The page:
Practical implications

Emphasizing improvements in different attributes for different age groups has implications for increasing retention for childcare providers, in addition to ultimately increasing the satisfaction of parents.

Originality/value

While all would agree that childcare services are of extremely high importance (at both a national and individual level), no research to date has examined the role of parent satisfaction to the continued enrollment of a child at a childcare facility. Our findings show that the presumed relationship between satisfaction and retention varies greatly by the age of child.

Details

Journal of Consumer Marketing, vol. 23 no. 7
Type: Research Article
ISSN: 0736-3761

Keywords

To view the access options for this content please click here
Article
Publication date: 24 July 2009

Shireen Kanji

This research aims to illustrate the differential treatment of children and pensioners in Russia and to explain why this has not led to age group conflict through an…

Abstract

Purpose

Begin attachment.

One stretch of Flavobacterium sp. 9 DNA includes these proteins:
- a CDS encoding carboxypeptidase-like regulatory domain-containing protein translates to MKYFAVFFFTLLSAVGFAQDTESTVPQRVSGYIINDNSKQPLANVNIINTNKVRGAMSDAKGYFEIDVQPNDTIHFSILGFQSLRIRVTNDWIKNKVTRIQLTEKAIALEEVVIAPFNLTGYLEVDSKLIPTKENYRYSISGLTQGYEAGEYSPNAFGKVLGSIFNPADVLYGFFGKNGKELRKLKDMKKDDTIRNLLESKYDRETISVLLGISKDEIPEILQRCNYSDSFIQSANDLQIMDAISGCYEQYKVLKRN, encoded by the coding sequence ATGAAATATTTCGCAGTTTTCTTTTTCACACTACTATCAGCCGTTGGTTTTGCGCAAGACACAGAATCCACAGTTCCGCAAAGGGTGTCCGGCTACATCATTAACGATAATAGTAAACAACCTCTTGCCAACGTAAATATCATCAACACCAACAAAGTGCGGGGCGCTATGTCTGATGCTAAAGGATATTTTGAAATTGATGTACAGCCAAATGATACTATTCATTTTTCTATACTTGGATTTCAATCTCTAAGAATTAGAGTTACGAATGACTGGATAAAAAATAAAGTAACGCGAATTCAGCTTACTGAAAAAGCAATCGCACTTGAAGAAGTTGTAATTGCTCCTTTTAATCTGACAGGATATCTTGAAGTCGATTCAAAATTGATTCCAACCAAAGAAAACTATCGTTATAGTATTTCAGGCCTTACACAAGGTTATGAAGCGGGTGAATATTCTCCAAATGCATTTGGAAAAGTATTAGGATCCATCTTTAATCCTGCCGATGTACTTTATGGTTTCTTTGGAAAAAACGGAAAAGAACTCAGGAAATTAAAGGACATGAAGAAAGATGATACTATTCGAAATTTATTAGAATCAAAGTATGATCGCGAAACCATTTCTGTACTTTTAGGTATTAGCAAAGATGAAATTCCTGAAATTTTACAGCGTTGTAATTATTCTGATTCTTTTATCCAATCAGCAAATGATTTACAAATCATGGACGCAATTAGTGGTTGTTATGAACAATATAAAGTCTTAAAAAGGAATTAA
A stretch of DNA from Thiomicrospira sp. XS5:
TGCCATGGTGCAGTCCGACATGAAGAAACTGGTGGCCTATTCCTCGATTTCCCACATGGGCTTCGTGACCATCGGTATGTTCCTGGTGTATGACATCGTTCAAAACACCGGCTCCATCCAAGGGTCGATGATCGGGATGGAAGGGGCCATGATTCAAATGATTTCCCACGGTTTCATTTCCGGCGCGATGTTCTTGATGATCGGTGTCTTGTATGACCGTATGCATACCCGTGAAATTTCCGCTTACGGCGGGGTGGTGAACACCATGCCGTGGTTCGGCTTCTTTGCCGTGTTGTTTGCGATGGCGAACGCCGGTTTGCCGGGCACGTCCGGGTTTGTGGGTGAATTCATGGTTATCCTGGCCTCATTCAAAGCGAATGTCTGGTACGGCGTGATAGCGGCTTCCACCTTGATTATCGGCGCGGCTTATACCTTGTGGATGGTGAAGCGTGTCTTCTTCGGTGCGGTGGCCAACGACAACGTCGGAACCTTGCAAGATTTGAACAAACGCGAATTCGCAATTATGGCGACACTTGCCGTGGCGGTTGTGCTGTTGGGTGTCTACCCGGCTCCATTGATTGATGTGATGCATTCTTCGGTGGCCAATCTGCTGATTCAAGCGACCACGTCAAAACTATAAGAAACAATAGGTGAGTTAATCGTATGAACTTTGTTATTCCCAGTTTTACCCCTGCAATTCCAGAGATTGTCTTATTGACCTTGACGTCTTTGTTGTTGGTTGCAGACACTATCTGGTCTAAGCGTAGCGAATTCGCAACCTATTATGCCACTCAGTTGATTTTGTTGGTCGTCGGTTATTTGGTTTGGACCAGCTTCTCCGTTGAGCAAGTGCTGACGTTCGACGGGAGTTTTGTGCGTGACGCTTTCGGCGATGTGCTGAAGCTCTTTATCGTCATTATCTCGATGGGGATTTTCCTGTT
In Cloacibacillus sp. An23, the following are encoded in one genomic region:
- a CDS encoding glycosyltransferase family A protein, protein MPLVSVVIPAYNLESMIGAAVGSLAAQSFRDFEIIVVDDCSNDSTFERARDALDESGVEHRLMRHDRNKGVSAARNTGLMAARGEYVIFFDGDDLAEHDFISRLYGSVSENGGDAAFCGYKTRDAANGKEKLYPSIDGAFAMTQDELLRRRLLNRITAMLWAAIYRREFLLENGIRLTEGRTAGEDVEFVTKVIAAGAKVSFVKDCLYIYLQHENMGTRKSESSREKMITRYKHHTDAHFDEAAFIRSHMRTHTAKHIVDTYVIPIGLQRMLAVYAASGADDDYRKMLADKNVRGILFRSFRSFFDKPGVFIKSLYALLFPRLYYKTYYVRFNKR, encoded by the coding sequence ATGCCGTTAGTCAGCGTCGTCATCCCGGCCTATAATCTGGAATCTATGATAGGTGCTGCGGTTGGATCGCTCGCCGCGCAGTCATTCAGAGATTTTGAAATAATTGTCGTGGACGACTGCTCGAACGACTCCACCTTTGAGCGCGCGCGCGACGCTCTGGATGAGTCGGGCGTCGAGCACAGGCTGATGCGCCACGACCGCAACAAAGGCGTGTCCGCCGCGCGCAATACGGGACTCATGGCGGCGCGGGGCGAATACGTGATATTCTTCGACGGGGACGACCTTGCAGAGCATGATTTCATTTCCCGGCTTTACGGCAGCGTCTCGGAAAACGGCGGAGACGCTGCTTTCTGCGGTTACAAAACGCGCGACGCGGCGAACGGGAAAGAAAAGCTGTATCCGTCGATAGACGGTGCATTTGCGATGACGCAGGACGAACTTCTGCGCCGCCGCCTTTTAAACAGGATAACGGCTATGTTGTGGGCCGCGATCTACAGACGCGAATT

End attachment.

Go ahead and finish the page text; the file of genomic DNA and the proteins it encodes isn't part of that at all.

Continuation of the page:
This research aims to illustrate the differential treatment of children and pensioners in Russia and to explain why this has not led to age group conflict through an illustration of age group interdependency.

Design/methodology/approach

Age group conflict is revealed through analysis of the government's policies to age groups and expenditure preferences. Interdependency is analysed by the calculation of poverty rates and contribution of age specific benefits, using nationally representative sample survey data.

Findings

The Russian government treated pensioners preferentially to children, even though children were at higher risk of poverty. However, within each age group poverty rates are mediated by household structures. Pensioners who live with children face higher poverty rates than the average for pensioners and those who co‐reside with lone mothers face the highest poverty rates of all pensioners, while their pension contribution to the household is of vital significance. Children living with one grandparent face higher poverty rates than average, whereas and those living with two grandparents face lower poverty rates.

Research limitations/implications

The structure of intergenerational relationships and financial solidarity between generations provide essential context for understanding individual welfare in Russia.

Practical implications

Children's downgraded status in Russian society needs to be urgently addressed. Lone mothers, their children and their parents face the highest poverty rates and need of support. Amongst pensioners, women pensioners are particularly at risk.

Originality/value

The originality is in using two opposing perspectives on relations between age groups to show that preferential treatment of pensioners coexists with a high degree of financial linkage between generations.